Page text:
Ashley had always told Mom and Dad how cool it would be if she could work on Mars someday. Mom had always been extremely skittish about the idea. It would take her away from our family in a way that was hard to understand. Video calls would not even be possible.
She was only in junior high now, and so much could change. I was certain that in a month from now, the heat of this situation would die down - but right now her rage seemed stoked to a blazing temperature. I thought about how mad I'd have to make someone that they'd want to leave the planet to get away from me.
It hurt. Gosh... it hurt.
Ashley hated me, and Mom and Dad only really said what was necessary. They'd taken to just saying that they'd made dinner - and then we would each split off, eating apart. It was incredibly unnerving. For many people I'm sure this would be a weird thing to be uncomfortable with - but my for whole life, whenever we were all home, it meant we ate together, even if it was just pizza.
And the fast food was more common these days. Dad was continuing to work hard at his new job, and working from home at her job, Mom seemed to have less and less motivation to cook either.
I just... hated it. I hated what had happened. I felt deep down inside like somehow I could've not just been more careful and prevented Ashley from turning, but I also could've helped them accept me better. I had been able to come to peace with who I now was - but as my discomfort for my body subsided, self doubt and anxiety took its place. I felt some of what Jackie felt - doubt that the person on the inside was of much value, even as we struggled with how people viewed our changes.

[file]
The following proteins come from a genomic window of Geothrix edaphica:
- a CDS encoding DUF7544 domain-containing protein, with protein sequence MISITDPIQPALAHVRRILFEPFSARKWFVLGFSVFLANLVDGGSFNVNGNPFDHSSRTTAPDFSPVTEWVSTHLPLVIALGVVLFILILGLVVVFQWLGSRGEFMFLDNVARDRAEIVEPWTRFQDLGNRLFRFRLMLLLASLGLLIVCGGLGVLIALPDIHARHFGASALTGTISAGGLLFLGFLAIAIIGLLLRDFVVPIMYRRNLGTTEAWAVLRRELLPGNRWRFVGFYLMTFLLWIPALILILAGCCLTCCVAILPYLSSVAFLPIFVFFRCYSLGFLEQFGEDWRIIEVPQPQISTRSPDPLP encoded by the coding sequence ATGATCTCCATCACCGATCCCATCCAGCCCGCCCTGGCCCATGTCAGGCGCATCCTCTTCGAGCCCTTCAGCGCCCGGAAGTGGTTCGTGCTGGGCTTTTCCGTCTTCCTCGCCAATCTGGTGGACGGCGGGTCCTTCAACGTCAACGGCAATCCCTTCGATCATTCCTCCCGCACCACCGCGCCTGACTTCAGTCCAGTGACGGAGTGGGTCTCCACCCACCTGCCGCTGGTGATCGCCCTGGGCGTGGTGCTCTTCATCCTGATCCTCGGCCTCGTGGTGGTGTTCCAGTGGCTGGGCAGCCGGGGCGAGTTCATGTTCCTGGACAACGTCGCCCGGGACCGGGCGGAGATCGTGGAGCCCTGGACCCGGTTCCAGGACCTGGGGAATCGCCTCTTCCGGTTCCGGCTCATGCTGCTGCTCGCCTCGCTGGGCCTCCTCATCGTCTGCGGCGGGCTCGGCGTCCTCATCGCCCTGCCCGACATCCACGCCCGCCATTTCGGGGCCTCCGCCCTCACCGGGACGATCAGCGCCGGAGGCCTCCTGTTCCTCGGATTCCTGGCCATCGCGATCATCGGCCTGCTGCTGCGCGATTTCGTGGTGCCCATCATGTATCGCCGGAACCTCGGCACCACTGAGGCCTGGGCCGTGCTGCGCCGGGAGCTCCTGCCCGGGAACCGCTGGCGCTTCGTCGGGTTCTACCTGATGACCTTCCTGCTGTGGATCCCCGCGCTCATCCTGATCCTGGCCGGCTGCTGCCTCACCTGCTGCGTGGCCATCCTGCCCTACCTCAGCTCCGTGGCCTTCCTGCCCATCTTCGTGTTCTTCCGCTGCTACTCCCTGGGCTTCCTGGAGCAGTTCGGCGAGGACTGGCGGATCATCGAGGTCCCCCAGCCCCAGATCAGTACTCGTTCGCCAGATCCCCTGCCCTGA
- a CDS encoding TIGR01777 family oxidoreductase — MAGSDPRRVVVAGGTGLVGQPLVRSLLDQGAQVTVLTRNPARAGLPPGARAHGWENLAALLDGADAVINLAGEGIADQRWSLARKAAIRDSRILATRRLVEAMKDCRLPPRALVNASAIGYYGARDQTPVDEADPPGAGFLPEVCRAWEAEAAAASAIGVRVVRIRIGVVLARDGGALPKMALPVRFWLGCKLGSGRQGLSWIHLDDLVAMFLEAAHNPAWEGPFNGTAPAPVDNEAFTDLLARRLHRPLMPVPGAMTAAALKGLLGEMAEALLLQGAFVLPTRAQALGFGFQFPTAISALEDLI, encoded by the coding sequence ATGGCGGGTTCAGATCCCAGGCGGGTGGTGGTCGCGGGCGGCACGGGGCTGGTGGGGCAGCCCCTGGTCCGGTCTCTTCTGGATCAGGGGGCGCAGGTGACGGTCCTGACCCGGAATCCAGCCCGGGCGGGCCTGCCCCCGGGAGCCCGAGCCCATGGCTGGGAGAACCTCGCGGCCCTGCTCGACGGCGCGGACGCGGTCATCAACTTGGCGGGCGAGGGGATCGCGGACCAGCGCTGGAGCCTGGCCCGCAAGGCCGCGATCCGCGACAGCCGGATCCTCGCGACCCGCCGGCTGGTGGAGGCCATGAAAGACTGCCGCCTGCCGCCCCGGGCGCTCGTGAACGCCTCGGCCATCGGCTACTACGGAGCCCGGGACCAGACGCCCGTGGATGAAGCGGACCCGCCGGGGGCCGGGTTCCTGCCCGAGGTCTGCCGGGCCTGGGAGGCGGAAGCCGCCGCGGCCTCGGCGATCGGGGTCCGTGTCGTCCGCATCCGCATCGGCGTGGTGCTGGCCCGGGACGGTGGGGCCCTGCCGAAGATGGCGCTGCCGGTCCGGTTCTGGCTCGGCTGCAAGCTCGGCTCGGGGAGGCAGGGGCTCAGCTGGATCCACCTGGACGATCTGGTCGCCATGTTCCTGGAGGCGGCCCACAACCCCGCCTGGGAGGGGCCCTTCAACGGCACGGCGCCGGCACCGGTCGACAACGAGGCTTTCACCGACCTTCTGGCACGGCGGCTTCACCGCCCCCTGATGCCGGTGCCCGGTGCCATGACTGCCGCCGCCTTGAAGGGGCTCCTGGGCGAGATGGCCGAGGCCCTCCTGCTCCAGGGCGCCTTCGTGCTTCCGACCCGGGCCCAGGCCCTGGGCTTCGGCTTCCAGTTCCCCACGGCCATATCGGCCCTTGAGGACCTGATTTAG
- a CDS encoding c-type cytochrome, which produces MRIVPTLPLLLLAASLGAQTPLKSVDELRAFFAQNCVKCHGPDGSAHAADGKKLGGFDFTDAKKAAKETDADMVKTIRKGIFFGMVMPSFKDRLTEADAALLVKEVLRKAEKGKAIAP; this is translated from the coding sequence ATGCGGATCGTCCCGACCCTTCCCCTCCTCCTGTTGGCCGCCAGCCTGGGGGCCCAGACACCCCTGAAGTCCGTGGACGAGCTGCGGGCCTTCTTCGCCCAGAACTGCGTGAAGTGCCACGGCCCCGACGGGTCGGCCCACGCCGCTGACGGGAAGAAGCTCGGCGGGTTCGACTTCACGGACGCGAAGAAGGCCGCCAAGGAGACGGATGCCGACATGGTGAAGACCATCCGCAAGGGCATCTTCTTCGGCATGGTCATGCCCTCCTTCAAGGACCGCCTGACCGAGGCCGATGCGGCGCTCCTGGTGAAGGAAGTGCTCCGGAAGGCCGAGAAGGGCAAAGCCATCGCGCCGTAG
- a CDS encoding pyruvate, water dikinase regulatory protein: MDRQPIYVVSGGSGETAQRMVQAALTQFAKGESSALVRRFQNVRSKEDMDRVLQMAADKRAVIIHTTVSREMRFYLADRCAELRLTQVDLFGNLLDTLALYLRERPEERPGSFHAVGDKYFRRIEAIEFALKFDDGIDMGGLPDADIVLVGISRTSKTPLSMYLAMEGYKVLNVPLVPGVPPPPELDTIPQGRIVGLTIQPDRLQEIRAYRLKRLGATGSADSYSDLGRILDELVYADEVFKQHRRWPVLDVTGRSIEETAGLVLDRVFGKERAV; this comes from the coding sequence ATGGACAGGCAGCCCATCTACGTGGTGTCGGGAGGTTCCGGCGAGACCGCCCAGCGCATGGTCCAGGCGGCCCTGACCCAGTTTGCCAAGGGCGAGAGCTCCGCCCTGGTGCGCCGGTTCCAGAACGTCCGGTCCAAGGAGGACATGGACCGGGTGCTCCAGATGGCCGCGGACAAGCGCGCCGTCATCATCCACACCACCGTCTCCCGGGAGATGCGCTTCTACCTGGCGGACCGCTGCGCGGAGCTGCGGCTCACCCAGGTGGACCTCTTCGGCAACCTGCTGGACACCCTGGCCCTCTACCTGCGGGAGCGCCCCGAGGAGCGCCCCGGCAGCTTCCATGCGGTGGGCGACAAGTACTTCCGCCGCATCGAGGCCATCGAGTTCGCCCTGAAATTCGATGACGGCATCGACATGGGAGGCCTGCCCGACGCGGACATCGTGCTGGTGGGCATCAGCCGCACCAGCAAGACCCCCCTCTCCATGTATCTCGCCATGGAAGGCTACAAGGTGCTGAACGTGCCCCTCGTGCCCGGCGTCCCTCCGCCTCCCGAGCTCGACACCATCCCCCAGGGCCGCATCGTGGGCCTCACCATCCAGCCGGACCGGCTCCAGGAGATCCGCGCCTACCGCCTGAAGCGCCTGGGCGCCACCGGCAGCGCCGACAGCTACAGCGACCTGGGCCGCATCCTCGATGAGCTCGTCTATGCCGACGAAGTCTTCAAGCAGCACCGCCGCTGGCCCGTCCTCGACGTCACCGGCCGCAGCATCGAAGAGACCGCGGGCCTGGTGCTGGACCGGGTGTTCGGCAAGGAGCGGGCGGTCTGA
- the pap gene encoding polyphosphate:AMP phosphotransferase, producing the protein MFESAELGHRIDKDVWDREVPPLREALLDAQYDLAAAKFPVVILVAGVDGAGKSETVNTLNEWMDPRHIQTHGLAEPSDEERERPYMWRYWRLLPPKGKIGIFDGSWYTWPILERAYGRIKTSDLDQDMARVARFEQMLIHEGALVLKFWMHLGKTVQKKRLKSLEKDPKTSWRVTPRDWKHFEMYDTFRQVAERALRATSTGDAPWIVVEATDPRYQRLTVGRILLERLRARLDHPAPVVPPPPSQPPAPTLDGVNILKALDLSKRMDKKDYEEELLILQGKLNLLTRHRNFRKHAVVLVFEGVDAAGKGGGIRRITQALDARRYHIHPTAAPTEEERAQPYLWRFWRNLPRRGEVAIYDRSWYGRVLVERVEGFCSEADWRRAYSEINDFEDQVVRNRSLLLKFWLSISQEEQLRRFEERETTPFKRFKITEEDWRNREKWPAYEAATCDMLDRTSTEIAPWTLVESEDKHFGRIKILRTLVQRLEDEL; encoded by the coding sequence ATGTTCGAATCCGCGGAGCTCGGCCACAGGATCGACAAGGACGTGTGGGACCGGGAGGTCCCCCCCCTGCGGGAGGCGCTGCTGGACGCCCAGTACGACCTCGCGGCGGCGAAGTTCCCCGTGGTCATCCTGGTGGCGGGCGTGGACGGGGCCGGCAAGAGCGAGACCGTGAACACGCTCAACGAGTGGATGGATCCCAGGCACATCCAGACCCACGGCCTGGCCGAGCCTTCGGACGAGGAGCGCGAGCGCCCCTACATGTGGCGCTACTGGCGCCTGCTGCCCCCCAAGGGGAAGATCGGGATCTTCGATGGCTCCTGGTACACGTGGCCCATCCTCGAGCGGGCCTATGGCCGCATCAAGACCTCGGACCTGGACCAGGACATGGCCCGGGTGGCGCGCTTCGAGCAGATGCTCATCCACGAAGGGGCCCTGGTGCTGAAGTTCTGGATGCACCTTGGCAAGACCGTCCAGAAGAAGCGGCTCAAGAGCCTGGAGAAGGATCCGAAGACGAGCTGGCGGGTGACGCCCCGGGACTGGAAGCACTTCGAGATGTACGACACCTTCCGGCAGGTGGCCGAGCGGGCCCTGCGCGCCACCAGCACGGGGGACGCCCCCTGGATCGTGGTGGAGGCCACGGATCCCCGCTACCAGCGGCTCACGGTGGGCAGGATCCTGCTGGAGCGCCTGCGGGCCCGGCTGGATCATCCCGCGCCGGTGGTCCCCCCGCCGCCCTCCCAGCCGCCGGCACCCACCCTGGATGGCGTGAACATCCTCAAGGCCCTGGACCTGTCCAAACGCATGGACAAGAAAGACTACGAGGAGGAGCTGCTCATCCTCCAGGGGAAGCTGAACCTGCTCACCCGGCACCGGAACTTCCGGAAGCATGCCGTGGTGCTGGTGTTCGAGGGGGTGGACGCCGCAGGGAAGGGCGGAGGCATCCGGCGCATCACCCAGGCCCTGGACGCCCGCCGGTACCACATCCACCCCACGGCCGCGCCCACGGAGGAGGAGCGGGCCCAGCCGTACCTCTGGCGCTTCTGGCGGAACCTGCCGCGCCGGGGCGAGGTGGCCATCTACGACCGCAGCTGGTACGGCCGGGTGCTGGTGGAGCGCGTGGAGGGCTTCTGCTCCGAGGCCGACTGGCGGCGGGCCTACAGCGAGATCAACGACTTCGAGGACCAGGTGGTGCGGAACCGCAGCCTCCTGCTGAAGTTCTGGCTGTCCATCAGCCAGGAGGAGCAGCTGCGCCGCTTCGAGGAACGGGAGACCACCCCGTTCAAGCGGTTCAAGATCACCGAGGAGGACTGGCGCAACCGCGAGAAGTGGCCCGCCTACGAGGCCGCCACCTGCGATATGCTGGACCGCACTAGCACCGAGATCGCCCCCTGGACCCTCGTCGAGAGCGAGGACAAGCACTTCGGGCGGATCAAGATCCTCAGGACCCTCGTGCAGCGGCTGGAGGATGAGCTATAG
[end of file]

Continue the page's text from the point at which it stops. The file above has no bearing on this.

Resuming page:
And I wished that I knew how to help her. For every tender moment, there would be another filled with tears. I did not show my pain as visibly, but it still strangled me. It just... it just felt like the two of us were floating in the ocean. No raft, just each other, having some odd hope that maybe the other can keep us from sinking.
School would be starting again soon. I would be forced to face all of my friends again. It had been shocking enough for them to find out what had happened to me, but how would they deal with seeing the new me in real life? How would they react to the bizarre golden retriever boy in shorts and a t-shirt?
And then there were the strangers. I would have to walk through school, facing crowds of people. People who would be repulsed by my appearance. People who would widely circle around me, out of fear that somehow in looking at them, I would give them canis.
Then there would be other people with canis too. I knew that there were a good many my age - according to Dad, our area had higher than the average amount - as many as a hundred at my high school could've contracted canis. The thought was just... so strange. I couldn't imagine how I would manage it. I put my hands against my head, closing my eyes and clenching my teeth.
Too much... too much... just too much had happened in so short of a time. It was only just the beginning of February. Not even a month had passed since I'd changed. It had all crumbled before my eyes. My image of myself, of my family, my friends, and the world.
It just... it felt so unfair. Even as I thought that, I felt immature. Everyone knew that life was not fair. But it was extremely frustrating. I knew why it had all happened, and why it had happened to me - but why did I have to be one of the first? Why did it all have to happen so fast? Why couldn't I have been of of the ones watching on the sidelines for a few months, and then have the lot fall on me to get canis later on?
Would I really want that? Would I really be the perfectly kind person to canis people that I imagined I would be? I knew that I wouldn't. If anything, I would be one of the silent majority who just pretended nothing had changed. I would ignore people like Jackie. I would have left her alone, and searched for girls who were normal.